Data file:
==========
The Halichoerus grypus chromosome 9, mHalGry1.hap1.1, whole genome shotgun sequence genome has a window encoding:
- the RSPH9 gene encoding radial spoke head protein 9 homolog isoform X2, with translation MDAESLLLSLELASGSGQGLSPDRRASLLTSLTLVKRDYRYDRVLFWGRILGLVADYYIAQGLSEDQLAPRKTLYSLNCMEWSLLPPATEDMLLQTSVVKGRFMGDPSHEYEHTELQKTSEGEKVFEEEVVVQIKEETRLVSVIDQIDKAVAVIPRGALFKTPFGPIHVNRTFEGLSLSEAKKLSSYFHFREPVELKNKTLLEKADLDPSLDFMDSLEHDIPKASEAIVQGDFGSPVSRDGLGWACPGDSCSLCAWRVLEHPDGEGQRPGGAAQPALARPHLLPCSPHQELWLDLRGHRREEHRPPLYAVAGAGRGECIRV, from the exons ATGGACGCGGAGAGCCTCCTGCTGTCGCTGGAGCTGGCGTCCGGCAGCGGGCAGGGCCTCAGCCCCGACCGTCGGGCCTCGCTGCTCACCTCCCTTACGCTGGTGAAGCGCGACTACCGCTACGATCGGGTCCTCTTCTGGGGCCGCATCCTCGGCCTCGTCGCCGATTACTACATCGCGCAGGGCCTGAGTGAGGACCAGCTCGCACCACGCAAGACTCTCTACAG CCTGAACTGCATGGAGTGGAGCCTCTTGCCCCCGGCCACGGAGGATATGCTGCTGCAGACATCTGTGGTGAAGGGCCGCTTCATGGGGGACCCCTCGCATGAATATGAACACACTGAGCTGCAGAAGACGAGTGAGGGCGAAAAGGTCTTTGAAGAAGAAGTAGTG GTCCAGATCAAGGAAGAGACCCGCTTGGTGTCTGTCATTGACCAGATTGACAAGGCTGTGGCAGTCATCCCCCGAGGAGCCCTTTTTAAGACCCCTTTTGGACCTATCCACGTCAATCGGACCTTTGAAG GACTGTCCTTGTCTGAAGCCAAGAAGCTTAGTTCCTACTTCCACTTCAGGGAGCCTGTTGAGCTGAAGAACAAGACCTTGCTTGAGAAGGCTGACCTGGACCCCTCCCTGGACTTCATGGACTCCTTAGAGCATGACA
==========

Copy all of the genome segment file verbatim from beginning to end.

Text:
The Halichoerus grypus chromosome 9, mHalGry1.hap1.1, whole genome shotgun sequence genome has a window encoding:
- the RSPH9 gene encoding radial spoke head protein 9 homolog isoform X2, with translation MDAESLLLSLELASGSGQGLSPDRRASLLTSLTLVKRDYRYDRVLFWGRILGLVADYYIAQGLSEDQLAPRKTLYSLNCMEWSLLPPATEDMLLQTSVVKGRFMGDPSHEYEHTELQKTSEGEKVFEEEVVVQIKEETRLVSVIDQIDKAVAVIPRGALFKTPFGPIHVNRTFEGLSLSEAKKLSSYFHFREPVELKNKTLLEKADLDPSLDFMDSLEHDIPKASEAIVQGDFGSPVSRDGLGWACPGDSCSLCAWRVLEHPDGEGQRPGGAAQPALARPHLLPCSPHQELWLDLRGHRREEHRPPLYAVAGAGRGECIRV, from the exons ATGGACGCGGAGAGCCTCCTGCTGTCGCTGGAGCTGGCGTCCGGCAGCGGGCAGGGCCTCAGCCCCGACCGTCGGGCCTCGCTGCTCACCTCCCTTACGCTGGTGAAGCGCGACTACCGCTACGATCGGGTCCTCTTCTGGGGCCGCATCCTCGGCCTCGTCGCCGATTACTACATCGCGCAGGGCCTGAGTGAGGACCAGCTCGCACCACGCAAGACTCTCTACAG CCTGAACTGCATGGAGTGGAGCCTCTTGCCCCCGGCCACGGAGGATATGCTGCTGCAGACATCTGTGGTGAAGGGCCGCTTCATGGGGGACCCCTCGCATGAATATGAACACACTGAGCTGCAGAAGACGAGTGAGGGCGAAAAGGTCTTTGAAGAAGAAGTAGTG GTCCAGATCAAGGAAGAGACCCGCTTGGTGTCTGTCATTGACCAGATTGACAAGGCTGTGGCAGTCATCCCCCGAGGAGCCCTTTTTAAGACCCCTTTTGGACCTATCCACGTCAATCGGACCTTTGAAG GACTGTCCTTGTCTGAAGCCAAGAAGCTTAGTTCCTACTTCCACTTCAGGGAGCCTGTTGAGCTGAAGAACAAGACCTTGCTTGAGAAGGCTGACCTGGACCCCTCCCTGGACTTCATGGACTCCTTAGAGCATGACA